The late T.P. Gray, then captain of the golfing section of the club, almost single-handedly acquired the site on which the Kensington course was to be situated. Having identified a piece of land described as a wilderness of “sluit”, “donga”, bog and coarse grass, he negotiated its price down from £100 to £15 per acre. Gray then had the further audacity to borrow the full purchase price from the seller, Mr. Oliver, who appears by far to have been the club’s most generous benefactor.
A company was then formed which sold shares to a fast growing body of members. The proceeds were used to establish the new layout. At their first independent meeting it was agreed that, as a mark of appreciation for all the help that they had received from the Kensington Estates, they should call themselves the Kensington Golf Club.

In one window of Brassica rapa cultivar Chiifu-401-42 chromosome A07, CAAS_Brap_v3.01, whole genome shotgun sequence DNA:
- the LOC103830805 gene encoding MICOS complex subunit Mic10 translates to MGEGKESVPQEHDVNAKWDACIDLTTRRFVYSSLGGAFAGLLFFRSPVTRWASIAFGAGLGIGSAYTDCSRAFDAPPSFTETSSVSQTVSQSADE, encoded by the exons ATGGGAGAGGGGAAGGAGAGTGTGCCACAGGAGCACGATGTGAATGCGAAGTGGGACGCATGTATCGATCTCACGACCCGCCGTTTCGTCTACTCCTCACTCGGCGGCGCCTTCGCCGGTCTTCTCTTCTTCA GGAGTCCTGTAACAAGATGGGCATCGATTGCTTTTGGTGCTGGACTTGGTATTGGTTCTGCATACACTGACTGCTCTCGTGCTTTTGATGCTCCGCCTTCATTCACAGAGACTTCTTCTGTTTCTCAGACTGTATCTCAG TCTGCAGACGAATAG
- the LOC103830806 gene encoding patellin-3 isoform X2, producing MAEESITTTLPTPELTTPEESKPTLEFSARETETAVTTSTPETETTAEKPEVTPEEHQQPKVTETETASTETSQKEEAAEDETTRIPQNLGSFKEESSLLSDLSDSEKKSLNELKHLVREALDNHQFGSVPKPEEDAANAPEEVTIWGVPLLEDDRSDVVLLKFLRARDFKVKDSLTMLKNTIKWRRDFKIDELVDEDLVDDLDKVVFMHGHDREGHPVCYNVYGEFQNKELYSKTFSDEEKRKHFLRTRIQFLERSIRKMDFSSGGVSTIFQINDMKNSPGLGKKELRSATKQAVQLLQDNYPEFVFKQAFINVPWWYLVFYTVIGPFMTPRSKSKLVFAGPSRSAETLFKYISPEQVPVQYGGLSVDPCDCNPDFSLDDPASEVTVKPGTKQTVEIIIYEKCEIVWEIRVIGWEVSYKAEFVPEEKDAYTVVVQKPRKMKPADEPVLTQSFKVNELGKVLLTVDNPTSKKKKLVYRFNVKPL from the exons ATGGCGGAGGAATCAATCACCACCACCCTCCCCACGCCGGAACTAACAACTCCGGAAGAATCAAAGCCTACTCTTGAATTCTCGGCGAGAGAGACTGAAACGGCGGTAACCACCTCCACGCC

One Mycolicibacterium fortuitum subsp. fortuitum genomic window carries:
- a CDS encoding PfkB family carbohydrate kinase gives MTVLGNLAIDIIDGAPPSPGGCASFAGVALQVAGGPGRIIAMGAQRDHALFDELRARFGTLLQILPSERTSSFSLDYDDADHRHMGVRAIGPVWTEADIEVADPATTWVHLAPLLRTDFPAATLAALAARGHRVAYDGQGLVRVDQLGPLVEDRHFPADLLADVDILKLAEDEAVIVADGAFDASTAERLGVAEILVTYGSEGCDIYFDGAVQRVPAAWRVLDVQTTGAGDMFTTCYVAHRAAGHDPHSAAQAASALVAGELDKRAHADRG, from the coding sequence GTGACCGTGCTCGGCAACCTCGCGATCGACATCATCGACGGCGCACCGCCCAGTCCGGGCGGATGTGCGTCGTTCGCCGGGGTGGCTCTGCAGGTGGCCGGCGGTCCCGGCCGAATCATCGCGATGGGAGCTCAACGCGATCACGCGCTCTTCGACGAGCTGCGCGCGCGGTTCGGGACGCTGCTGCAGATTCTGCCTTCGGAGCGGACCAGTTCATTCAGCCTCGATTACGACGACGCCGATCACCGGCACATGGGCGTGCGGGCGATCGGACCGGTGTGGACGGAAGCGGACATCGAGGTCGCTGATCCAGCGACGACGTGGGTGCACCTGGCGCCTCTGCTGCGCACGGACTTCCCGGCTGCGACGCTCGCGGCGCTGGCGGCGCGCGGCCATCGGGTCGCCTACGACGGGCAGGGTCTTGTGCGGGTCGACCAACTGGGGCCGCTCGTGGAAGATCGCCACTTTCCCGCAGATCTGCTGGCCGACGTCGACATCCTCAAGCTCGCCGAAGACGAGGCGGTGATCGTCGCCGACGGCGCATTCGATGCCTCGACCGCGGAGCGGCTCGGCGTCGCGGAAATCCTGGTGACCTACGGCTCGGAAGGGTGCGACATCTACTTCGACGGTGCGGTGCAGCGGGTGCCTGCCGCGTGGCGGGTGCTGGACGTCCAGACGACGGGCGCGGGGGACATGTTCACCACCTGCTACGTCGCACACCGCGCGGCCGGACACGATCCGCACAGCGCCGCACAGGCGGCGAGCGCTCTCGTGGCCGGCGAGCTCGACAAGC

And this is Nelson mandela on Gary Player, quoted in a Golf Digest article: Because he was a professional golfer who spent much of his career performing outside South Africa, Gary Player was always perceived as being one step removed from the world of politics. Yet, few men in our country's history did as much to enact political changes for the better that eventually improved the lives of millions of his countrymen. Through his tremendous influence as a great athlete Mr. Player accomplished what many politicians could not. And he did it with courage, perseverance, patience, pride, understanding and dignity that would have been extraordinary even for a world leader.
During my many years spent in prison, I was frequently made aware of the harsh treatment Mr. Player endured as a representative of our nation. In 1969, at a very important tournament in America (the PGA Championship) a group of militant demonstrators who opposed apartheid yelled in the middle of his swing in an attempt to disrupt him. They threw ice at him. Once they even tried to rush him, but Jack Nicklaus, who is the greatest golfer of all, brandished his golf club and helped restrain them. Amid this, Mr. Player finished in second place, perhaps his finest performance ever.